The fierce political war being waged by religious hardliners against incumbent Jakarta Governor Basuki “Ahok” Tjahaja Purnama has been dominating real-world headlines here in Indonesia, but it has now crossed over into the fictional Marvel Comics Universe after Indonesian artist Ardian Syah snuck references to his support for the anti-Ahok protests into the first issue of a new X-Men comic book series.
Local fans of Ardian, a prolific comic book artist who has worked for both Marvel and DC Comic books and professionally drawn some of the world’s most popular superheroes including Superman and Spiderman, noticed that his work on “X-Men Gold #1” featured numerous references to the anti-Ahok movement.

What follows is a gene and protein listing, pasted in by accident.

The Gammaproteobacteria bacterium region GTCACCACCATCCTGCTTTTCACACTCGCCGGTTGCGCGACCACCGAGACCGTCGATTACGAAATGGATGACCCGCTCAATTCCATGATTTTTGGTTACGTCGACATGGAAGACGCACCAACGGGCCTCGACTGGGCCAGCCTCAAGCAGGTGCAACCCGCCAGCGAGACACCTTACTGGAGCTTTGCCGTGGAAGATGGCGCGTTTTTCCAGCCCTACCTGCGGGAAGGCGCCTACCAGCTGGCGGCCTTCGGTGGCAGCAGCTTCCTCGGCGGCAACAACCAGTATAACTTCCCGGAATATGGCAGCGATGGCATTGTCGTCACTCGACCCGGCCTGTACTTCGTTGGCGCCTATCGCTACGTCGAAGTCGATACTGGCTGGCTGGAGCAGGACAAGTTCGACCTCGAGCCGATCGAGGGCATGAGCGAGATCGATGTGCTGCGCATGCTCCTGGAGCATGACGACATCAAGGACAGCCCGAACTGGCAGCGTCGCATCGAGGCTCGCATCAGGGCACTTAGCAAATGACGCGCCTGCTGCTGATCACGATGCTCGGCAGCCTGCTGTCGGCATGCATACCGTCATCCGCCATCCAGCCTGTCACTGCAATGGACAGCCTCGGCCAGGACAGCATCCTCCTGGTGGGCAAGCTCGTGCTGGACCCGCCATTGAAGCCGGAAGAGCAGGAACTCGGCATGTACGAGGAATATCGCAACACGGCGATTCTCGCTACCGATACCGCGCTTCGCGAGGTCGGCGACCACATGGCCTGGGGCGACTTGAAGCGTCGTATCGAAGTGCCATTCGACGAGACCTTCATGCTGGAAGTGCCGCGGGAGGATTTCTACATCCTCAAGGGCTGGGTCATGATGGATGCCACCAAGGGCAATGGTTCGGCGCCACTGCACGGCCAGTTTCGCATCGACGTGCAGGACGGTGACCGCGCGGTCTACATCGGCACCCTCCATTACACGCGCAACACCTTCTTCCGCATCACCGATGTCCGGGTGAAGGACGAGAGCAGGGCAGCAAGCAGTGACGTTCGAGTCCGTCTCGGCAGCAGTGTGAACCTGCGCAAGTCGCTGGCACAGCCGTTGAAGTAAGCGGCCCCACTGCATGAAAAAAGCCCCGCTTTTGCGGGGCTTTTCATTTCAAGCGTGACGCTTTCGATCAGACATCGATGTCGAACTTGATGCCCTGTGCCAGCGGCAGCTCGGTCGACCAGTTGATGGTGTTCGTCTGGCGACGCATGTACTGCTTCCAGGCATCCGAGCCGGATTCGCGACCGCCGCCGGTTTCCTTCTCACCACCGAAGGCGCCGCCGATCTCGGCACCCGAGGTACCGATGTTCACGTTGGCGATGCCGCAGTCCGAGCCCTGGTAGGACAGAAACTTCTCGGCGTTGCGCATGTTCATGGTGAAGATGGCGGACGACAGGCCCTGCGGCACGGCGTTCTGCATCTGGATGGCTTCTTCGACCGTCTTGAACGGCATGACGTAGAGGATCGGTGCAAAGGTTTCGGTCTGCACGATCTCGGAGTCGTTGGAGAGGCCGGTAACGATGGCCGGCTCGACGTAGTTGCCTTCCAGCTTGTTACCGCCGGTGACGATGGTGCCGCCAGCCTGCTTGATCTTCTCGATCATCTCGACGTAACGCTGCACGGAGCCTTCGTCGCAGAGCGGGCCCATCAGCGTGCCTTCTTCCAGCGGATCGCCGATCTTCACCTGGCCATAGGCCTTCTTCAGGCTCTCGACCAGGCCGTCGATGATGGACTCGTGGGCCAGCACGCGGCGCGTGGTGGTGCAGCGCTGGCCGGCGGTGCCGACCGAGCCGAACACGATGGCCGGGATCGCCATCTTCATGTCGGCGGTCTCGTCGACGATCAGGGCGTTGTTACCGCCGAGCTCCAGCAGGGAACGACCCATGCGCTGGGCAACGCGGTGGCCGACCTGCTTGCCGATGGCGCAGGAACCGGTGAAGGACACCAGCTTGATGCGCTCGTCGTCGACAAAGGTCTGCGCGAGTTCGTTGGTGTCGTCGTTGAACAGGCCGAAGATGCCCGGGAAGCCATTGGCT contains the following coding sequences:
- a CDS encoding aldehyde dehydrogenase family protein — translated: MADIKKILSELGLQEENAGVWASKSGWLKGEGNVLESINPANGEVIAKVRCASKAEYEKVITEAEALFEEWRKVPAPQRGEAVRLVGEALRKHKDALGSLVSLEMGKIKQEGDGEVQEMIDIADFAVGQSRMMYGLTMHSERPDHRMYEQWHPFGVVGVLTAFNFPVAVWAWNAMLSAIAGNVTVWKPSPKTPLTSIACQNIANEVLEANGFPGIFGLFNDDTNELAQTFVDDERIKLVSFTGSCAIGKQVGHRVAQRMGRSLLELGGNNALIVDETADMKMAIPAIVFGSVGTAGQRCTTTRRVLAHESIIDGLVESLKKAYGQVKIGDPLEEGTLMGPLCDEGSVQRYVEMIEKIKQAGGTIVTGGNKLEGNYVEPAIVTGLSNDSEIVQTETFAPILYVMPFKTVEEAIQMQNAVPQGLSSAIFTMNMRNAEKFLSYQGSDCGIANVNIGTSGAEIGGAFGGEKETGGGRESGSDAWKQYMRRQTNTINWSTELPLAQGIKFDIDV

The 212 in the panel above is a reference to the massive rally that took place in Jakarta on December 2 (i.e. 2/12), which was organized by hardliner groups including the Islamic Defenders Front (FPI), to protest Ahok’s alleged blasphemy against the Quran.
Another even more obvious reference is the above panel from the same issue in which the character Colossus (a classic X-Men character who was seen on the big screen in last year’s Deadpool movie) is wearing a shirt that says QS 5:51, which is a reference to Al-Maidah 51, the Quranic verse that Ahok referenced during his allegedly blasphemous speech in Jakarta’s Pulau Seribu district in September.
Quickly after these references were discovered, Facebook user Haykal Al-Qasimi put together this post, which quickly went viral, laying out the evidence of what Ardian had done and explaining the situation to Marvel comics (full text below)
Dear Marvel ComicsMy name is Haykal, I am from Jakarta, IndonesiaAnd I would like to inform you something about your…